Two Housing Markets

Today’s press release about the national new home starts coincided with our release on the second quarter housing activity. First, the good news. In both the regional and national markets, housing starts are up significantly. Census reported that housing starts were at the 760,000 unit pace, a multi-year high. For the first six months of 2012 in Pittsburgh, permits for new homes were up almost 12%, with single family homes up over 8%.

In the case of both national and local volume, however, the activity levels are still roughly half of the supply of new construction needed to meet the demand from new household formation.

U.S. population has been growing by 3 million per year and using normal formation rates that would create demand for 1.5 million new homes. Even if household formation was now being held back by economics a conservative estimate of demand would be 1 million new homes. There’s still a ways to go before the housing industry is adding to the economy.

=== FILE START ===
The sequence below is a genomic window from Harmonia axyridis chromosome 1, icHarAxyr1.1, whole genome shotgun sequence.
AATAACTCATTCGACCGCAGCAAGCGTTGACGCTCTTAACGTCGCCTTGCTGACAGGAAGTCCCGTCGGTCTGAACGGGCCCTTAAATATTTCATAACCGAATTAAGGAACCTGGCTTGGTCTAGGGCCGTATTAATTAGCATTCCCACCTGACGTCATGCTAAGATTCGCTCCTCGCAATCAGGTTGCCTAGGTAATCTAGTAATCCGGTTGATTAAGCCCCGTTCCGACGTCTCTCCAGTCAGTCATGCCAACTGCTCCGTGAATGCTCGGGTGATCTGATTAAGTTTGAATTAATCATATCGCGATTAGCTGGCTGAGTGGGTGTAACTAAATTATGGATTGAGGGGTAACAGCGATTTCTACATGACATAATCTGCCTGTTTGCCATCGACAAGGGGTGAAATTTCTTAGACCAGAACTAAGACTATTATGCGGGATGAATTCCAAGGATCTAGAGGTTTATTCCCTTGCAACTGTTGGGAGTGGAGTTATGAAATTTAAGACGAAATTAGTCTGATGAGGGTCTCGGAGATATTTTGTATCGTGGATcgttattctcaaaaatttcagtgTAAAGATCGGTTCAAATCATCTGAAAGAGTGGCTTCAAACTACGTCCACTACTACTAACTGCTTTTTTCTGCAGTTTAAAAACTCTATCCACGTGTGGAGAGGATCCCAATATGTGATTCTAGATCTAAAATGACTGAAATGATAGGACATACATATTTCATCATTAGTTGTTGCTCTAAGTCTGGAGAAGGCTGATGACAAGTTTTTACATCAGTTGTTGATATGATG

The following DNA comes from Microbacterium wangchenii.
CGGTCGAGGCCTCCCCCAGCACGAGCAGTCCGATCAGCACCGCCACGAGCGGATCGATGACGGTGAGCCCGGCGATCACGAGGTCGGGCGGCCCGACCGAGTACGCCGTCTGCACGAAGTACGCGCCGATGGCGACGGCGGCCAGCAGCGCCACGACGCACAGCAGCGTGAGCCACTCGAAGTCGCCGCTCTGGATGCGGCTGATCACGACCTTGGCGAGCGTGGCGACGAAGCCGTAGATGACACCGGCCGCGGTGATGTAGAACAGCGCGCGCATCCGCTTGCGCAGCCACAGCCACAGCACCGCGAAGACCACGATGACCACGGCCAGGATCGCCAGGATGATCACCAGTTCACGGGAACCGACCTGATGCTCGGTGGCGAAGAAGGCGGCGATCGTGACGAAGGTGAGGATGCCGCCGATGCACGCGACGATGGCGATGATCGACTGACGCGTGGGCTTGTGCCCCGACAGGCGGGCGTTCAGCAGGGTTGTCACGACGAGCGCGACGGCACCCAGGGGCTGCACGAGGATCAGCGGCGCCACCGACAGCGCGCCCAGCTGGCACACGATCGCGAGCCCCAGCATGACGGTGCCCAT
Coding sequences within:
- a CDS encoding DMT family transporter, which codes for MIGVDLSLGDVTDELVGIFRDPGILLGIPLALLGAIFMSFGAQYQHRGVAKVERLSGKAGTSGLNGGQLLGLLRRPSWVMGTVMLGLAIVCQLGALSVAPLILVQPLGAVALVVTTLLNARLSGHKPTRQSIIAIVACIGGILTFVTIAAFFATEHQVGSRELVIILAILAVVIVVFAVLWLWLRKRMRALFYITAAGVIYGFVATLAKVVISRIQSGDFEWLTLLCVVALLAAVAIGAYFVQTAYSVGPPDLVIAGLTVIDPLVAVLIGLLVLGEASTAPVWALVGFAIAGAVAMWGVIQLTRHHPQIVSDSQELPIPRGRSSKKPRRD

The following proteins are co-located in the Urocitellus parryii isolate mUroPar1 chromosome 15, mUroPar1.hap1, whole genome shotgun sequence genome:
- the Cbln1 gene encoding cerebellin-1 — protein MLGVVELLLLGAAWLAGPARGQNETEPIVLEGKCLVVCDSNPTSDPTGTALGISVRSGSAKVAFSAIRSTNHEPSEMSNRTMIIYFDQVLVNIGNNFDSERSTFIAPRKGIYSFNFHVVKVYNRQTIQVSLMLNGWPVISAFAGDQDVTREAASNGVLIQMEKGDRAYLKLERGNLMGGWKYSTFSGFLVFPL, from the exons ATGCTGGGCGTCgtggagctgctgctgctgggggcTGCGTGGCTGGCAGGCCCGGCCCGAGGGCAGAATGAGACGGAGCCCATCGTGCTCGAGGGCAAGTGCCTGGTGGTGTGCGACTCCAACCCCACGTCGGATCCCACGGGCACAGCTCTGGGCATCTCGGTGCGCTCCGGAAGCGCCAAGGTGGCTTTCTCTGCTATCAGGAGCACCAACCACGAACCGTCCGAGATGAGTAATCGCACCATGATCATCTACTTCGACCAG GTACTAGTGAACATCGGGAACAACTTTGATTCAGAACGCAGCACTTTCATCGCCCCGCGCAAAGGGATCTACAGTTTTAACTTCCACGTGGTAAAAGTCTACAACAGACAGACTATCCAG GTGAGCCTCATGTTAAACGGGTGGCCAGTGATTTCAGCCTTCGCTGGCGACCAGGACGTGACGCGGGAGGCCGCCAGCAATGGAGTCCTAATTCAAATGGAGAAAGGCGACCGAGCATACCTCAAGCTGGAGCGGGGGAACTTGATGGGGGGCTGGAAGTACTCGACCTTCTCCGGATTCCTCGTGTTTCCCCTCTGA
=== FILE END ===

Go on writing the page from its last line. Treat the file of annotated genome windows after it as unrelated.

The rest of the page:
In Pittsburgh there are a number of economic drivers that are creating jobs faster than even a recession could offset. According to last year’s Census numbers on household formations and jobs, there is a need for about 15,000 more homes than we currently have. New construction should be going at a rate of 5,000 or 6,000 new homes but the current pace is roughly half that.

The big difference between the two markets is that housing prices are much lower nationally now than in 2008 while prices continue to climb in Pittsburgh. The figures from the first six months of 2012 for sales show an increasing trend of appreciation, with prices up between 15% and 20% in April and May. This is a recipe for a new construction boom but there are few lenders anxious or willing to finance spec homes or new developments. A lot shortage looms but in the meantime, construction is lagging demand all over.

The top municipalities for housing permits during the first six months of 2012 in metropolitan Pittsburgh.

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